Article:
Insurance premium hikes waved through by Minister
Health Minister Sussan Ley did not challenge or knock back some of the biggest premium increases proposed by health insurers in years, it has been revealed.
Government officials have told a Senate Estimates hearing that Ms Ley did not reject any premium increases proposed by insurers prior to announcing approval for an average 6.18 per cent rise this year, following a 6.2 per cent hike in 2014.
Private Health Insurance Administration Council (PHIAC) Chief Executive Officer Shaun Gath told Labor Senator Jan McLucas that Ms Ley had not required any insurer to “show cause” for proposed rate hikes, or to make them re-submit a proposal.
But Mr Gath said this was because of an exhaustive process of investigation, negotiation and assessment undertaken by the Council before making recommendations to the Minister regarding premium increases.
He told the hearing that PHIAC assessed premium pricing according to three criteria: ensuring that insurers were raising sufficient revenue to remain financially viable; that the proposed price hike accurately reflected growth of business costs; and that the increase was competitive in the insurance marketplace.
Mr Gath said this approach, which had evolved in the past three years, involved “a lot of transparency, a lot of contact with the industry, a lot of clarity about our expectations, and also a very strong adherence to a competition-based model of pricing”.
“It has become quite a complex and sophisticated process which goes much longer than a simple exchange of paper in a flurry before Christmas.”
He said the proof of the success of the process was exactly that no proposed increases were challenged or rejected by either PHIAC or the Government.
“The reason that there was no return or show cause was that the process was designed to not to allow that to occur, because everybody knew…exactly what sort of pricing would be supported by PHIAC in its recommendation to the Government,” Mr Gath said.
This year’s increase, which came into force in April, drew criticism from the Opposition and consumer groups who complained that the average premium was growing a several times the rate of inflation.
The hike in premiums has fuelled concerns many consumers will downgrade their policies, leaving them with inadequate cover.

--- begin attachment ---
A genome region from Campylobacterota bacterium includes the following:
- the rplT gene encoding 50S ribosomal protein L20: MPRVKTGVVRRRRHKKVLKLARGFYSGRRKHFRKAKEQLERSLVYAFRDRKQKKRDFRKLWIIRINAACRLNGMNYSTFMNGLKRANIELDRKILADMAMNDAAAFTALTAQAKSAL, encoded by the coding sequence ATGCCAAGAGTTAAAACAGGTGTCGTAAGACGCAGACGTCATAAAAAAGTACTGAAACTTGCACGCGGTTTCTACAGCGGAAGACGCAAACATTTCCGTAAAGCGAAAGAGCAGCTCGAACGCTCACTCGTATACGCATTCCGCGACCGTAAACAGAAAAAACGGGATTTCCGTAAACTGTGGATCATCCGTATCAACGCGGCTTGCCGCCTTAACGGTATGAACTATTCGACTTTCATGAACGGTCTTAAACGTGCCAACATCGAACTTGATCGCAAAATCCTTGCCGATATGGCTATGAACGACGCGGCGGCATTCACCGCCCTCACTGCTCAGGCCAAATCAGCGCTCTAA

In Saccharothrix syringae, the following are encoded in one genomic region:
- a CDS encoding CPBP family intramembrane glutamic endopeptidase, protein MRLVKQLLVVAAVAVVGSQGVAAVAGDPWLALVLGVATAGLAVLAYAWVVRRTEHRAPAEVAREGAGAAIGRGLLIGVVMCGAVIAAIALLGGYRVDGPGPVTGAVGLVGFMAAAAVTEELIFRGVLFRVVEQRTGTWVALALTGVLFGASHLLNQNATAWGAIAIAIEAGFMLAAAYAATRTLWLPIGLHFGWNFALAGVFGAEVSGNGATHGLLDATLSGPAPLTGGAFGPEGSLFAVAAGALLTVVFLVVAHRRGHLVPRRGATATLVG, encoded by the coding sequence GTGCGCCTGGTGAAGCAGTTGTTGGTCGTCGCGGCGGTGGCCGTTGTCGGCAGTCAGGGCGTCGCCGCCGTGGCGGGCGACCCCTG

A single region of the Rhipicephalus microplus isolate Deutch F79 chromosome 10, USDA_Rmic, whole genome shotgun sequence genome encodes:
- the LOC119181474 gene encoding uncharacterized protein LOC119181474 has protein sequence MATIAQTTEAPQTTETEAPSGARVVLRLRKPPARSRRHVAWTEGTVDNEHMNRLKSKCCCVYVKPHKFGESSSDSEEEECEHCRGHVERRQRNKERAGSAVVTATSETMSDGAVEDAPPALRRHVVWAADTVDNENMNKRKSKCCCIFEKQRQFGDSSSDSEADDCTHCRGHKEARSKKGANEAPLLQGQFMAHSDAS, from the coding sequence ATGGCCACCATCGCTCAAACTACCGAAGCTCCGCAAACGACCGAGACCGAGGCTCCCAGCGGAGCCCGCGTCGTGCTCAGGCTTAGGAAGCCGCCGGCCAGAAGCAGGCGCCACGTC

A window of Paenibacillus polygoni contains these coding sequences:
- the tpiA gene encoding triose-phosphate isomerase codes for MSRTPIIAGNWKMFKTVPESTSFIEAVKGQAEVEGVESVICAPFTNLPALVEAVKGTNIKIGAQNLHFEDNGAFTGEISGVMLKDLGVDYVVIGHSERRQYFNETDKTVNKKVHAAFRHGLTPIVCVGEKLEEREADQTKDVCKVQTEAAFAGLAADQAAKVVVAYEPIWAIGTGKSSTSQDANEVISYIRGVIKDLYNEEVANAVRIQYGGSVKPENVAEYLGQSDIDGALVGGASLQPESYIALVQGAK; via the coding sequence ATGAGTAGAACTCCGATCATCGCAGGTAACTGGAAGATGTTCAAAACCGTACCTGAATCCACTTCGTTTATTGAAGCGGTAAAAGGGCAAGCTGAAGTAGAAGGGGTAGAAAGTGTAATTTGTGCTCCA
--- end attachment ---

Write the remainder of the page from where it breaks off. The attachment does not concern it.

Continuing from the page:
While the proportion of Australians with private health cover is growing – more than 47 per cent of the population had private hospital cover last year – doctors are worried that as premiums rise, more are opting for policies with multiple exclusions that often do not provide the benefits that they need.
AMA President Professor Brian Owler said the growth of such policies concerned the medical profession because they saw the consequences for their patients.
“Too often my members see patients who think they have cover, but don’t, because they purchased a cheaper product several years ago,” A/Professor Owler told a private health insurance conference late last year. “Treatment is planned, surgery is booked, only to be cancelled shortly beforehand because the patient is not covered.”
The AMA’s concerns have been echoed by the Private Health Insurance Ombudsman, who recently reported that policies with exclusions and restrictions regarding hospital-based treatment were a significant cause of consumer complaint.
The Ombudsman reported receiving almost 350 complaints about benefits in the 12 months to September last year, up from a little more than 250 in the same period a year earlier.
“There is demand from consumers for more affordable policies, particularly from younger people who may be taking out a policy for the first time, and from people who are purchasing health insurance primarily for tax purposes,” the Ombudsman said. “One way insurers can reduce the cost of a policy is by restricting or excluding certain treatments on the policy.”